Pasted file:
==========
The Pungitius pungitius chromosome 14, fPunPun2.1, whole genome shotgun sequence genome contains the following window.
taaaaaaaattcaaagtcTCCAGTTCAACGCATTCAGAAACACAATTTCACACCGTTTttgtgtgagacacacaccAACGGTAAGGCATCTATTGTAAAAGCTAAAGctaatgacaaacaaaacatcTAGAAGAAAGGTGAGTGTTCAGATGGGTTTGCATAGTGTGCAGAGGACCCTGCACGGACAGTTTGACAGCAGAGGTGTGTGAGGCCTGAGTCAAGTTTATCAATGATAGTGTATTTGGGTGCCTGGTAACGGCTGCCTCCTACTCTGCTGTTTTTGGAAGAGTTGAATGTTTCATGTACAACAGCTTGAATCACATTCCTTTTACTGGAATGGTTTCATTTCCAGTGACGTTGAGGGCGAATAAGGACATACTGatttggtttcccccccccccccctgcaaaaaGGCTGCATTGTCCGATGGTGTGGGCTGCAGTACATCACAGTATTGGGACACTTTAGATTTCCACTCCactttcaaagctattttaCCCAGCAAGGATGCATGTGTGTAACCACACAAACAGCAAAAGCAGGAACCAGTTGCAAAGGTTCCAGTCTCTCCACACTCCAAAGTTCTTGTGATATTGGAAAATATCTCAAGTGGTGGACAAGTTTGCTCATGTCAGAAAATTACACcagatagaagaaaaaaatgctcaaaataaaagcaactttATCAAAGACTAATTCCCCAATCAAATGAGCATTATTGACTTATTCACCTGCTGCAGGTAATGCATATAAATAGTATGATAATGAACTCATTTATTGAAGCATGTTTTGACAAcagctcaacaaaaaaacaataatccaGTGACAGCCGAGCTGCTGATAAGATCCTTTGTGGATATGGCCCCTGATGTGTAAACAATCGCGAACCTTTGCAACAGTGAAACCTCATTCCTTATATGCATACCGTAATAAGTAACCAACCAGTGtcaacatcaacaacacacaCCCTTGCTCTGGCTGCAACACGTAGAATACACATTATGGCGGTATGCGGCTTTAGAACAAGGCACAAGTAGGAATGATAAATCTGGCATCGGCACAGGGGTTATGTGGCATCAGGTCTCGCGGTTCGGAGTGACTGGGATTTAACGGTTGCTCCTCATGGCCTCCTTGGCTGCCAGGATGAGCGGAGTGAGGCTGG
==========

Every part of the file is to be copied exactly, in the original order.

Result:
The Pungitius pungitius chromosome 14, fPunPun2.1, whole genome shotgun sequence genome contains the following window.
taaaaaaaattcaaagtcTCCAGTTCAACGCATTCAGAAACACAATTTCACACCGTTTttgtgtgagacacacaccAACGGTAAGGCATCTATTGTAAAAGCTAAAGctaatgacaaacaaaacatcTAGAAGAAAGGTGAGTGTTCAGATGGGTTTGCATAGTGTGCAGAGGACCCTGCACGGACAGTTTGACAGCAGAGGTGTGTGAGGCCTGAGTCAAGTTTATCAATGATAGTGTATTTGGGTGCCTGGTAACGGCTGCCTCCTACTCTGCTGTTTTTGGAAGAGTTGAATGTTTCATGTACAACAGCTTGAATCACATTCCTTTTACTGGAATGGTTTCATTTCCAGTGACGTTGAGGGCGAATAAGGACATACTGatttggtttcccccccccccccctgcaaaaaGGCTGCATTGTCCGATGGTGTGGGCTGCAGTACATCACAGTATTGGGACACTTTAGATTTCCACTCCactttcaaagctattttaCCCAGCAAGGATGCATGTGTGTAACCACACAAACAGCAAAAGCAGGAACCAGTTGCAAAGGTTCCAGTCTCTCCACACTCCAAAGTTCTTGTGATATTGGAAAATATCTCAAGTGGTGGACAAGTTTGCTCATGTCAGAAAATTACACcagatagaagaaaaaaatgctcaaaataaaagcaactttATCAAAGACTAATTCCCCAATCAAATGAGCATTATTGACTTATTCACCTGCTGCAGGTAATGCATATAAATAGTATGATAATGAACTCATTTATTGAAGCATGTTTTGACAAcagctcaacaaaaaaacaataatccaGTGACAGCCGAGCTGCTGATAAGATCCTTTGTGGATATGGCCCCTGATGTGTAAACAATCGCGAACCTTTGCAACAGTGAAACCTCATTCCTTATATGCATACCGTAATAAGTAACCAACCAGTGtcaacatcaacaacacacaCCCTTGCTCTGGCTGCAACACGTAGAATACACATTATGGCGGTATGCGGCTTTAGAACAAGGCACAAGTAGGAATGATAAATCTGGCATCGGCACAGGGGTTATGTGGCATCAGGTCTCGCGGTTCGGAGTGACTGGGATTTAACGGTTGCTCCTCATGGCCTCCTTGGCTGCCAGGATGAGCGGAGTGAGGCTGG